Your intuition is good, but it is even worse than you think. The quote from TVTropes is quite wrong. It was no accident. Bannister very deliberately and systematically set out to break the four minute mile “barrier”.


To the OP’s question, there are lots of stories of accidental scientific discoveries, but in most cases they were not really quite so accidental as some versions of the story make it appear, and, in general, the scientist did at least to some extent recognize the significance of his discovery, even if he was not quite expecting it - otherwise it would probably not have been recorded at all.

However, the “discoveries” of oxygen by Hales, Scheele, and even Priestley might count. Scheele and especially Priestley knew they had something interesting (Hales probably not so much), but the real significance of oxygen, its role in combustion and respiration, and the notion of it being an element, was not realized until until Lavoisier reinterpreted Priestley’s findings.

Penzias and Wilson were looking for the cause of some noise in an antenna. It turned out to be the [discovery of cosmic microwave background radiation](Discovery of cosmic microwave background radiation).

Well, yes, but they realized that, right? It was the realizing that got them the Nobel Prize. Otherwise they would just be two guys who tried to fix a staticky antenna, and failed.

As I said, there are lots of stories of accidental discoveries in science, but usually the discoverer realized he had discovered something important (the ones where he didn’t, we never got to hear about), and, as I understand it, that is not quite what the OP is looking for.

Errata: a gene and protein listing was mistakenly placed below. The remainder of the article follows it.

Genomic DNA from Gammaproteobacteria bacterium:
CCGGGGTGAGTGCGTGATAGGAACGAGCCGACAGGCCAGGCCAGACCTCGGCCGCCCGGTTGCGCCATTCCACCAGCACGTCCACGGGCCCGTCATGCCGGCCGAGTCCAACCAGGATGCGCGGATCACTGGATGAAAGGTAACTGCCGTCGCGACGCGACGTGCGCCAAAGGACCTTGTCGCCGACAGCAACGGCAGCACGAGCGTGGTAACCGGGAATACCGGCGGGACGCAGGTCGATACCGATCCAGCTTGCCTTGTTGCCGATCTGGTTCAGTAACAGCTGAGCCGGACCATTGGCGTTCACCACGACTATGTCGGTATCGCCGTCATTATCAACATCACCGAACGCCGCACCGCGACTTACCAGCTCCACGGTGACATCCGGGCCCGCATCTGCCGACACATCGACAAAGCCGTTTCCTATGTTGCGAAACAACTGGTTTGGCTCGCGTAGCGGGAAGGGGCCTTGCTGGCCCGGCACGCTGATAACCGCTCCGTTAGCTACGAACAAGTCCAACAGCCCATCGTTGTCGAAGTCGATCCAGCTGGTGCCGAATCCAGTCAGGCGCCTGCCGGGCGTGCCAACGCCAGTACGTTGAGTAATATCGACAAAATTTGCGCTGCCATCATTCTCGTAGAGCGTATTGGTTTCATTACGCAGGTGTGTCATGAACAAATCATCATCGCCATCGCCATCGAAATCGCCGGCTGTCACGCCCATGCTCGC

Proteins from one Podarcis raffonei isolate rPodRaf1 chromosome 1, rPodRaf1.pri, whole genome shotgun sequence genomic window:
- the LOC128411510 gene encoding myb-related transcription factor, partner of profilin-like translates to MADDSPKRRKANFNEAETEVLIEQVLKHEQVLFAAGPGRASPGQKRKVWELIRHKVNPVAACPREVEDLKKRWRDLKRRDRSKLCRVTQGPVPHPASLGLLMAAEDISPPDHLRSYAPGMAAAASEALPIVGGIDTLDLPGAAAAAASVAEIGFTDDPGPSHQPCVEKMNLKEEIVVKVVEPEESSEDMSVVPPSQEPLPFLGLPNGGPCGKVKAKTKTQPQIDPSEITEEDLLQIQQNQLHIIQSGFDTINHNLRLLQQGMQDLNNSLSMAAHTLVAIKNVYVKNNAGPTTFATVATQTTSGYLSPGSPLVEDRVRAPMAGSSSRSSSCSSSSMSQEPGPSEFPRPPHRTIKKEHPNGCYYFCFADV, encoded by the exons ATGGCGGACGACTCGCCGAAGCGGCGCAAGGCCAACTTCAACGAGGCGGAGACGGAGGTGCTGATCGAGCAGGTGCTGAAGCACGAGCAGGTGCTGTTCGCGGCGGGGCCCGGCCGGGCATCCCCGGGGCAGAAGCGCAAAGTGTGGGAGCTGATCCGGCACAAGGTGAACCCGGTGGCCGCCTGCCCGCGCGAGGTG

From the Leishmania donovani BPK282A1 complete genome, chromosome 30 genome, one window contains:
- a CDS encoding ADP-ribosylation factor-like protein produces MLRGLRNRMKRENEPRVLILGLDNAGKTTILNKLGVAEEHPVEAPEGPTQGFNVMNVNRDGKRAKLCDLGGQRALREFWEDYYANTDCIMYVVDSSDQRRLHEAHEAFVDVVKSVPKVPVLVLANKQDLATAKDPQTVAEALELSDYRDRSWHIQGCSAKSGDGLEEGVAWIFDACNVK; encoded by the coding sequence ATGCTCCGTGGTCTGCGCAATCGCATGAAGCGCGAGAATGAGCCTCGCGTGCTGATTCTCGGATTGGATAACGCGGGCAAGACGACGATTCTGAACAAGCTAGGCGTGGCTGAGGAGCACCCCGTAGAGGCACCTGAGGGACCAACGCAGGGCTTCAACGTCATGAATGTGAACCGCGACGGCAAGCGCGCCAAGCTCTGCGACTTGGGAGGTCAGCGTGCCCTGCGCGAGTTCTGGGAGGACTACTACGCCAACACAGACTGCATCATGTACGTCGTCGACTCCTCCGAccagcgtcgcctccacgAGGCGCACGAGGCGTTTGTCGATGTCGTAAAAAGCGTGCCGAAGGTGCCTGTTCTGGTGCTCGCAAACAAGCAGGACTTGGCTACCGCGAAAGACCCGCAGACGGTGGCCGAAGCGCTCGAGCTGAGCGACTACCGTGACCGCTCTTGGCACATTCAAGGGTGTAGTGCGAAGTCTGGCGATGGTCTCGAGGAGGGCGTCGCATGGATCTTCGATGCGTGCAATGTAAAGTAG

There’s actually a very good reason why Fleming never did anything much with Penicillin - it was an absolute bitch to work with. Its eventual commercialisation required a lab-full of scientists of various specialities, four years, and the motivation of WWII and battlefields full of soldiers who could really REALLY use something better than sulfanilamides. Fleming, all by himself, just didn’t have the skill set.

I nominate Columbus’ discovery of America. Suer, he was trying to do something difficult and important at the time, it was just a different difficult and important thing than the one he ended up doing.

According to this article Bannister was probably not even the first person to break the 4 minute mile.

Short version is people seem to have been breaking the 4 minute mile at least 200 years ago but not as part of amateur athletics which is what Banisters record is in regard to.

I doubt that Columbus realized the impact of The New World.

I would love to bring Shakespeare back. He wrote for the masses, looking only to make a living, and I think he would be absolutely flabagasted that his plays were still being performed.

Here is the proper link: Discovery of Cosmic Microwave Background Radiation
No. They didn’t realize it, someone told them.

How is that not realizing?

If Burke had told them “What you are seeing must be this microwave background stuff Peebles has been talking about,” then he would have been doing the realizing, and he would have deserved to be a co-author and have a share in the Nobel, but that isn’t what your quote says happened. It says he mentioned Peebles’ work to them, and they made the connection.